As spring nears, soil temperatures begin to warm up and many early spring weeds like cheatgrass, bulbous bluegrass, annual mustards, knapweeds, thistles, and leafy spurge begin to emerge. These weeds and many others are fast growing and take advantage of warm days and early moisture. Many times they have germinated, grown, and set seed before they are even noticed, especially the annual weeds. Rapid identification of these weeds in rangeland pastures during the seedling stages is the first step in the design of a successful weed management program.
Why would identifying weed seedlings be key in an overall weed management plan? Spring is an excellent time to control weeds because of their small nature and to keep them from producing seed, which means there will be less of a seed bank in the soil in future years. Each spring, plants are either beginning to grow from perennial roots or seeds. These tender, rapidly growing plants are quite susceptible to mechanical treatments and weed management is much easier, less costly, and more effective in the seedling stage than on mature plants. Also, controlling weeds during the early growth stages allows desirable vegetation to take advantage of more available nutrient resources. This improves overall plant community vigor and health.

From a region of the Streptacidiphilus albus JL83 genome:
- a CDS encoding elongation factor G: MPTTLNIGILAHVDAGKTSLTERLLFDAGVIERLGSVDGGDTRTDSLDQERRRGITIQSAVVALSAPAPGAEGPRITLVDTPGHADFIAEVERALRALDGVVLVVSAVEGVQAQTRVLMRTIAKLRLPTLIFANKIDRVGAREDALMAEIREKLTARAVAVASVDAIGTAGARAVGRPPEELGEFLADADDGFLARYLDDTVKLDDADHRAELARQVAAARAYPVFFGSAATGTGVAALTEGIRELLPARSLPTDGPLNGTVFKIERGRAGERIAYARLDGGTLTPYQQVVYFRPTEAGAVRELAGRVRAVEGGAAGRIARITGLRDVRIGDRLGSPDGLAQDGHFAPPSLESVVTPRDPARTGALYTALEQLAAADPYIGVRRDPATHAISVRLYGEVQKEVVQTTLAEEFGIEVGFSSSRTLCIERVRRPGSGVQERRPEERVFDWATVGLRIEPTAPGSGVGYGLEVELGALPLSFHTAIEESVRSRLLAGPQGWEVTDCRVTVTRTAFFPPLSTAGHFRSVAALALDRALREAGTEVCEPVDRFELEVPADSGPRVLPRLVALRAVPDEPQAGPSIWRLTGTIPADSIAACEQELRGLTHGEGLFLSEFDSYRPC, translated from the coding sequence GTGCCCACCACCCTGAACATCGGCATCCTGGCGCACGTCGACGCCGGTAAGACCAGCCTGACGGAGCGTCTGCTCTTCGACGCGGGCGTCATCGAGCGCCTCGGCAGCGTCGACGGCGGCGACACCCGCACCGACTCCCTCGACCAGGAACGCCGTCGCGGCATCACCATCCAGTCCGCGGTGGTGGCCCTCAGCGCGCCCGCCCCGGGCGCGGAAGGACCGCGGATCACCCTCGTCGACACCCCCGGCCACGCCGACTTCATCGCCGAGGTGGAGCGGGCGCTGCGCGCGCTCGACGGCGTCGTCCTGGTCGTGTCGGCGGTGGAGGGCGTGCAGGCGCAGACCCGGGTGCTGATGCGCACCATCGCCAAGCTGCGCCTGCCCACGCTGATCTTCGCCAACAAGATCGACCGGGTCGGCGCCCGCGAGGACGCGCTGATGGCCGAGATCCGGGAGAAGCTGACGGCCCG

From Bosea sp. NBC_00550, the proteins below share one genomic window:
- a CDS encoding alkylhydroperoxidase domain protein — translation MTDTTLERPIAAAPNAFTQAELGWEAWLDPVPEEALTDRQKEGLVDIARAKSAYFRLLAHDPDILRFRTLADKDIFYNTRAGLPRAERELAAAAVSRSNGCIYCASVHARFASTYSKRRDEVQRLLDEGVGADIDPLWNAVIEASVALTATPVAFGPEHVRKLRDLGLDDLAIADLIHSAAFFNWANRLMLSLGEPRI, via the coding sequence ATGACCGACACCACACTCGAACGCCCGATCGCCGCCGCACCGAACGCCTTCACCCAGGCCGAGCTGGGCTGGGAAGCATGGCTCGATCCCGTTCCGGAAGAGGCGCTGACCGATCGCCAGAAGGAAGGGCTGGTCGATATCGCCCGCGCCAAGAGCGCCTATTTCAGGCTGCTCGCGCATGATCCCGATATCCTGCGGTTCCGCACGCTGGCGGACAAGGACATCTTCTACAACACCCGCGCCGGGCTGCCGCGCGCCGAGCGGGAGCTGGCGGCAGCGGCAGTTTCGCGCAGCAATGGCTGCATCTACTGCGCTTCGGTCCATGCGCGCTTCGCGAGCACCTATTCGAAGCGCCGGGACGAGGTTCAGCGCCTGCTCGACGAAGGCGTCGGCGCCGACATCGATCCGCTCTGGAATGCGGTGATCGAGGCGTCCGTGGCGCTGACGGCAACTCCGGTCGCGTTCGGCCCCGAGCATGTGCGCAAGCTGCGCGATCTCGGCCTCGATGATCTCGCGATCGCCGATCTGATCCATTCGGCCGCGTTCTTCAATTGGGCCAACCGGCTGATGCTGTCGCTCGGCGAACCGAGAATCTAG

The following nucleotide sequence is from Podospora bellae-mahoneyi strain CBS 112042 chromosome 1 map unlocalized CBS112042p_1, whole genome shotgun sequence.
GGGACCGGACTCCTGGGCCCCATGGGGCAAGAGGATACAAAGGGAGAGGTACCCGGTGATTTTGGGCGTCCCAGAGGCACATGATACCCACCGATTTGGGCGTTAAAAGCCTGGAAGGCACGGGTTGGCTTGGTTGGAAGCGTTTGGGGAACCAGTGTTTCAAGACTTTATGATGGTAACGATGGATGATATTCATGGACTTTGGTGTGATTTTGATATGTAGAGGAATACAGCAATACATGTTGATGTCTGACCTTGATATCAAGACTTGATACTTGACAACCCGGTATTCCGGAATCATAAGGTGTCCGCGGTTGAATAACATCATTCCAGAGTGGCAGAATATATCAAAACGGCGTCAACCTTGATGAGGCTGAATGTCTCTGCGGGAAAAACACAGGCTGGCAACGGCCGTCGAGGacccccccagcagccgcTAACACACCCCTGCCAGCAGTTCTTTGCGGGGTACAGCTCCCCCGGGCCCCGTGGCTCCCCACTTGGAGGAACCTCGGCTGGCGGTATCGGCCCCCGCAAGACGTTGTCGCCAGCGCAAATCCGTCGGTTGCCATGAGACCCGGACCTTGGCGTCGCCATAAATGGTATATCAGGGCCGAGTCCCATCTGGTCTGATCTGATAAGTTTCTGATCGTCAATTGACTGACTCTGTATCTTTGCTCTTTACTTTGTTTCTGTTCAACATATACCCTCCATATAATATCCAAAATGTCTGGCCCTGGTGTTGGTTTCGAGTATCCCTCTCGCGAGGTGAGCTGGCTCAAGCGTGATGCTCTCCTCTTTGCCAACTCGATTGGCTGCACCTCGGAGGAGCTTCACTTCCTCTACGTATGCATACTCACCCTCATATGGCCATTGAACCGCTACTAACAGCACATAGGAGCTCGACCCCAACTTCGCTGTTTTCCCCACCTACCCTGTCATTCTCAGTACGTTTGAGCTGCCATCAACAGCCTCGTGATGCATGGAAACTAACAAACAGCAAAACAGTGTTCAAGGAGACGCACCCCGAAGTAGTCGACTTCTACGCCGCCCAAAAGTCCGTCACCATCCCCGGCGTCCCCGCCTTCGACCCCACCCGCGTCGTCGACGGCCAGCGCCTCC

When identifying broad-leaf weed seedlings, it best to first identify the shape of the cotyledons, which are first leaves that emerge from the soil. Sometimes the cotyledons are referred to as seed leaves. These leaves do not always persist and may not be present; however if seedlings have only reached the two leaf stage, cotyledons should exist. There are many shapes that can be seen, including heart, oval with a narrow tip, kidney, linear, lance-shaped, oval, oblong, egg-shaped, round, and pear-shaped (obovate).
Step 2 involves identifying whether the first two true leaves are opposite or alternate. Opposite leaves attach themselves at the same spot on the stem; alternate leaves do not and the newest leaf is typically smaller than the older leaf. After these characteristics have been identified, looking at true leaf shape, surface texture, growth habit (annual, perennial, or biennial), and leaf edge characteristics can help further identify the weed species. Consider contacting your local Extension Office for more information.
After the weed has been identified, one can then choose the appropriate control method. It is recommended that to achieve maximum long-term control many “small tools” be used. Often managers rely on one or two “large tools” such as tilling or chemical. These practices typically only provide short-term control of weeds. Long-term management refers to learning and adapting practices to manage weeds in the most responsive manner, using multiple appropriate techniques, such a combination of mechanical, chemical, biological, proper grazing management, and other cultural controls.
Weeds are well adapted to colonize and compete with desired vegetation. By using early detection and developing a weed management plan the impact of these invasive species can be mitigated. So as spring nears and soil temperatures begin to warm up, taking some time to be on the lookout for weed emergence and applying the proper control method will help improve rangeland pastures.